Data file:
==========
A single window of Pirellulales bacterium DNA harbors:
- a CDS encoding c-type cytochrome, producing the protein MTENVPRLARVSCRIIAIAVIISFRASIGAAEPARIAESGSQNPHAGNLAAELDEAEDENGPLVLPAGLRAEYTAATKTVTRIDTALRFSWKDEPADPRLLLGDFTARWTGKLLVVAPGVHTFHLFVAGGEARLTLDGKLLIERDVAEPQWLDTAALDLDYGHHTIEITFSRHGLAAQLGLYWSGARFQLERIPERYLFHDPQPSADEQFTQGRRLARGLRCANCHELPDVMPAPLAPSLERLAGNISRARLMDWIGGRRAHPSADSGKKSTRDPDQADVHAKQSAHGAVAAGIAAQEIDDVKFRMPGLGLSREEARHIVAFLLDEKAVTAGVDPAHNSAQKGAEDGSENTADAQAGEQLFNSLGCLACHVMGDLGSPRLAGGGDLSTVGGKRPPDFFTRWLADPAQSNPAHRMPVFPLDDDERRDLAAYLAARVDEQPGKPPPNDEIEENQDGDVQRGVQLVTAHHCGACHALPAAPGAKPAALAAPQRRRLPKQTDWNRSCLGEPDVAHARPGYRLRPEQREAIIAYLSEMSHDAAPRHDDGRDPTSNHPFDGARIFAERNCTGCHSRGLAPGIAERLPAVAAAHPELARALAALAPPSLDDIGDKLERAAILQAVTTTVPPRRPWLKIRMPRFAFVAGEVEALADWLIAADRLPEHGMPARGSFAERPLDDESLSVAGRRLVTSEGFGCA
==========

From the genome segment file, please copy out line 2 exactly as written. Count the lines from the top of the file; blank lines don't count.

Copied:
- a CDS encoding c-type cytochrome, producing the protein MTENVPRLARVSCRIIAIAVIISFRASIGAAEPARIAESGSQNPHAGNLAAELDEAEDENGPLVLPAGLRAEYTAATKTVTRIDTALRFSWKDEPADPRLLLGDFTARWTGKLLVVAPGVHTFHLFVAGGEARLTLDGKLLIERDVAEPQWLDTAALDLDYGHHTIEITFSRHGLAAQLGLYWSGARFQLERIPERYLFHDPQPSADEQFTQGRRLARGLRCANCHELPDVMPAPLAPSLERLAGNISRARLMDWIGGRRAHPSADSGKKSTRDPDQADVHAKQSAHGAVAAGIAAQEIDDVKFRMPGLGLSREEARHIVAFLLDEKAVTAGVDPAHNSAQKGAEDGSENTADAQAGEQLFNSLGCLACHVMGDLGSPRLAGGGDLSTVGGKRPPDFFTRWLADPAQSNPAHRMPVFPLDDDERRDLAAYLAARVDEQPGKPPPNDEIEENQDGDVQRGVQLVTAHHCGACHALPAAPGAKPAALAAPQRRRLPKQTDWNRSCLGEPDVAHARPGYRLRPEQREAIIAYLSEMSHDAAPRHDDGRDPTSNHPFDGARIFAERNCTGCHSRGLAPGIAERLPAVAAAHPELARALAALAPPSLDDIGDKLERAAILQAVTTTVPPRRPWLKIRMPRFAFVAGEVEALADWLIAADRLPEHGMPARGSFAERPLDDESLSVAGRRLVTSEGFGCA